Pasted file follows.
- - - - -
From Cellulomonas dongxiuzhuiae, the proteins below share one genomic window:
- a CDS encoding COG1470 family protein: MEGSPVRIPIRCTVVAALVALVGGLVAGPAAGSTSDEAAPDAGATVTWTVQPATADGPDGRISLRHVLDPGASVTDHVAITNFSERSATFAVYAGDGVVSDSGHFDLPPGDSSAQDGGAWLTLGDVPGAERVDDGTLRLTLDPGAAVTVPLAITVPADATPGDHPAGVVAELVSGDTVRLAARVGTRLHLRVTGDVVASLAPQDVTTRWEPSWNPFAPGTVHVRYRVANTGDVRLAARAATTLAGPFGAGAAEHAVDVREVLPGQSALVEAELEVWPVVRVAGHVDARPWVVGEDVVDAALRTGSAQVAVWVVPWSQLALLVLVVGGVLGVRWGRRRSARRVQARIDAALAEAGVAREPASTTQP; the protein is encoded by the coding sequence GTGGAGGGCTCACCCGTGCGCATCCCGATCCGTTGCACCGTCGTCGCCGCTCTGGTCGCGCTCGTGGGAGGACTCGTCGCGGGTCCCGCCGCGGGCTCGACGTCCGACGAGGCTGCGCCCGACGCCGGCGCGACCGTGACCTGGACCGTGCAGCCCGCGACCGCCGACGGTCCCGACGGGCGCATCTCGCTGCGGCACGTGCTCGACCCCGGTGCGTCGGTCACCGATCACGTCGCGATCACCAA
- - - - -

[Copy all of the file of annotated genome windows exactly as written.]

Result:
From Cellulomonas dongxiuzhuiae, the proteins below share one genomic window:
- a CDS encoding COG1470 family protein: MEGSPVRIPIRCTVVAALVALVGGLVAGPAAGSTSDEAAPDAGATVTWTVQPATADGPDGRISLRHVLDPGASVTDHVAITNFSERSATFAVYAGDGVVSDSGHFDLPPGDSSAQDGGAWLTLGDVPGAERVDDGTLRLTLDPGAAVTVPLAITVPADATPGDHPAGVVAELVSGDTVRLAARVGTRLHLRVTGDVVASLAPQDVTTRWEPSWNPFAPGTVHVRYRVANTGDVRLAARAATTLAGPFGAGAAEHAVDVREVLPGQSALVEAELEVWPVVRVAGHVDARPWVVGEDVVDAALRTGSAQVAVWVVPWSQLALLVLVVGGVLGVRWGRRRSARRVQARIDAALAEAGVAREPASTTQP; the protein is encoded by the coding sequence GTGGAGGGCTCACCCGTGCGCATCCCGATCCGTTGCACCGTCGTCGCCGCTCTGGTCGCGCTCGTGGGAGGACTCGTCGCGGGTCCCGCCGCGGGCTCGACGTCCGACGAGGCTGCGCCCGACGCCGGCGCGACCGTGACCTGGACCGTGCAGCCCGCGACCGCCGACGGTCCCGACGGGCGCATCTCGCTGCGGCACGTGCTCGACCCCGGTGCGTCGGTCACCGATCACGTCGCGATCACCAA